Thursday, November 19, 2009


Many of us have families and we stress and worry about what exactly is in the foods we eat. Genetically modified foods...are they safe for our children? Will they save the world from starvation? Are you even aware GM ingredients are in our foods?

This documentary explores the relationship between genetically modified foods (GM), the companies that own the patents and the impact GM foods have on our society and the world.

It is filmed and documented from the anti-GM foods point of view and we are only hearing one side of the story. It's important to remember there are always 2 sides to every story and to keep an open mind.

I believe we have a right to know what's in our foods and no one has the right to patent our genes.

Genetically modified labelling, world hunger, pesticide resistant crops, farming, the patenting of genes, and FDA irregularities, are just a few of the topics discussed in this hard hitting and informative film.

I would recommend it to everybody, watching this film will open your eyes to some of the truths that are rarely discussed in the media today.

Will GM foods feed the hungry of the world or this a just a marketing ploy to make them more acceptable.

I want proper labelling to know that the cereal I'm buying is made from genetically modified grains so I can make an informed choice.

Did you know the testing of gm foods for public safety is not required? Why not?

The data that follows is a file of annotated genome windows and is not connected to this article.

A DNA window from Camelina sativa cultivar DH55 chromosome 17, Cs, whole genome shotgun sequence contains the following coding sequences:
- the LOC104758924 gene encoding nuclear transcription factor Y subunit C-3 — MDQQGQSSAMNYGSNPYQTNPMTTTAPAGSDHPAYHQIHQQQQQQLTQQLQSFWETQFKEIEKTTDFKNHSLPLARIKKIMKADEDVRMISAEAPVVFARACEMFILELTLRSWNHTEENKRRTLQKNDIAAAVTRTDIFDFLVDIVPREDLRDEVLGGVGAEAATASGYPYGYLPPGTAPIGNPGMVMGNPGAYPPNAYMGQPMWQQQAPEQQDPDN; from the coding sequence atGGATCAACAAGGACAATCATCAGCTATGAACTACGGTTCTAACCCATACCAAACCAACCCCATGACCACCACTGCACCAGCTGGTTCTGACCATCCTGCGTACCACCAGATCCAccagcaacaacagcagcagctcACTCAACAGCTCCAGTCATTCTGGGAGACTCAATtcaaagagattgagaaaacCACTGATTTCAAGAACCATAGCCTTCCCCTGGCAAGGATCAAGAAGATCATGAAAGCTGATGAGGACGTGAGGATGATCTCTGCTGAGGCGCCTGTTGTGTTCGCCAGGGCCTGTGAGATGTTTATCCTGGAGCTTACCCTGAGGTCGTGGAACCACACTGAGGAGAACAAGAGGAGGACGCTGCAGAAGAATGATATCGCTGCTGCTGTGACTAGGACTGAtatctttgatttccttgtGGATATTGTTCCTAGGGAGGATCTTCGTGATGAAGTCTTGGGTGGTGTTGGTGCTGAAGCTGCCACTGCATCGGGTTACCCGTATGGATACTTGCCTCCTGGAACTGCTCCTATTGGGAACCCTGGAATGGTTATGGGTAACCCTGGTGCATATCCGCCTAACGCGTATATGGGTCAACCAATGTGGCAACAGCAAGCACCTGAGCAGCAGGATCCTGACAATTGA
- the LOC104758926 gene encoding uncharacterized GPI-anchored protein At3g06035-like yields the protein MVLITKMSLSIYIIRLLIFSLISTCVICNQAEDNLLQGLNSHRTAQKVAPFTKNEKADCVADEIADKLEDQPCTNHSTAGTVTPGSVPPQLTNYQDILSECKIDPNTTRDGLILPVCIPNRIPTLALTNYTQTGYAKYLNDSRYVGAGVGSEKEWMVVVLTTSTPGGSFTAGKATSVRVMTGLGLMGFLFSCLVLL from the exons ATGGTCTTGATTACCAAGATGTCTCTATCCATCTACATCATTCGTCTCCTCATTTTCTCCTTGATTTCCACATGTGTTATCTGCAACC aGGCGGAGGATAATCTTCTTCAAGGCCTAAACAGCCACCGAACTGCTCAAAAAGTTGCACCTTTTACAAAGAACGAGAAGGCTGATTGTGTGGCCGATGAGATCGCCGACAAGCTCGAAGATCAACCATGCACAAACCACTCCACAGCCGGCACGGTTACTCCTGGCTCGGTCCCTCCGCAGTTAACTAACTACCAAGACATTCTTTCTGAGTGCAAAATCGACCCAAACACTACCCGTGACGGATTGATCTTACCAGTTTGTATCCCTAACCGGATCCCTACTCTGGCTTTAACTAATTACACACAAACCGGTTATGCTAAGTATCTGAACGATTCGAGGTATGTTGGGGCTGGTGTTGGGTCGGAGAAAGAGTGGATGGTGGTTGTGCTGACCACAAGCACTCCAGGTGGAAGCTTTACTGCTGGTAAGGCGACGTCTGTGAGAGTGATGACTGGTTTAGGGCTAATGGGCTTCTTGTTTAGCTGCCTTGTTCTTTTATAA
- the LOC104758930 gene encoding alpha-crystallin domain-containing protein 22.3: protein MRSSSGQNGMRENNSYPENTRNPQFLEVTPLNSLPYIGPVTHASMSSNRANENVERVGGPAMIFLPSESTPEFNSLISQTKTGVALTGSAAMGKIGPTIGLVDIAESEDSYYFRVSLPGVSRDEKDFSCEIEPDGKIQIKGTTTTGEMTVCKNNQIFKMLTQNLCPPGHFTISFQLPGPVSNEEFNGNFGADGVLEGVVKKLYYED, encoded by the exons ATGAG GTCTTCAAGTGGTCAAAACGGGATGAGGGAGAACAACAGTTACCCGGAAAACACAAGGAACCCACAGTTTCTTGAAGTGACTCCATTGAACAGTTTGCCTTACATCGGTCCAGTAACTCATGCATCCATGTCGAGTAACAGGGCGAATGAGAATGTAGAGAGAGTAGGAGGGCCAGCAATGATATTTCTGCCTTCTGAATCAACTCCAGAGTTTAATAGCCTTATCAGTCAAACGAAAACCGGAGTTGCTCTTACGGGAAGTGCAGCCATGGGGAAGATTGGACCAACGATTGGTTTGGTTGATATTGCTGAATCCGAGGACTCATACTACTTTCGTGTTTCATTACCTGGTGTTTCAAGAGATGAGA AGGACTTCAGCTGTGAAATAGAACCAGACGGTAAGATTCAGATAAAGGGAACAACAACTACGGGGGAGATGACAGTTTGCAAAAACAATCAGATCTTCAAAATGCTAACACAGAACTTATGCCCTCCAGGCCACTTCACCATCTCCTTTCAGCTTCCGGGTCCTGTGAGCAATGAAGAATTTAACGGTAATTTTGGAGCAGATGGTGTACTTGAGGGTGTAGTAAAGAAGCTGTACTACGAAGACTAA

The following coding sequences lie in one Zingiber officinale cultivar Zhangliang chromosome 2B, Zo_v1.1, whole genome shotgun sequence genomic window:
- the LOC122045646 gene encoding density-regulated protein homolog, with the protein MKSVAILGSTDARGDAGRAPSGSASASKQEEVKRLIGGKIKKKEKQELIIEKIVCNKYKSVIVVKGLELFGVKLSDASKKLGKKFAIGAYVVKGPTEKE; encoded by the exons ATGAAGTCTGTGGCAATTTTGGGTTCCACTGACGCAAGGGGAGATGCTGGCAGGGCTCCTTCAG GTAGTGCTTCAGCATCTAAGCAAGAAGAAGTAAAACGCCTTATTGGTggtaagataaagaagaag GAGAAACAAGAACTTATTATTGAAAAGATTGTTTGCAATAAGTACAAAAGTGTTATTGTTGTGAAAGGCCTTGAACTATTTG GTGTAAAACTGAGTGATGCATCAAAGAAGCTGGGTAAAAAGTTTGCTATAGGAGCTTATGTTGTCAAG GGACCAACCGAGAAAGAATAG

GM produce can often be a godsend to the retailer, extending the shelf life, ensured continuity of supply, and better eye appeal, which can add up to higher profits. But a public relations nightmare so it's a touchy subject they'd rather not discuss but if cornered, they will side with public opinion. It's important that we make our opinion known by filling out customer comment cards at the supermarket. This may sound silly but it can be a direct line to the heads of billion dollar's called Consumer feedback. Believe me it works.

When we planted our fruit trees a few years ago in South America we were required to pay a foreign company royalties for the Canadian varieties we planted. The trees were developed in Canada by the Canadian Government and the rights were sold to a large fruit company in a foreign country and they alone control who has access to these varieties and sometimes deny growers access to certain strains so they can control world prices. We grew many of the trees from seedlings ourselves but we were still required to pay a royalty fee.

The rights I believe were sold for one million dollars. There are approx. 6+ million trees planted each year at a royalty of $1-$2 per tree. Many growers believe there were some shady under the table dealings that went on. Unproven.

Our South American crops start a couple of months after the North American crops finish.


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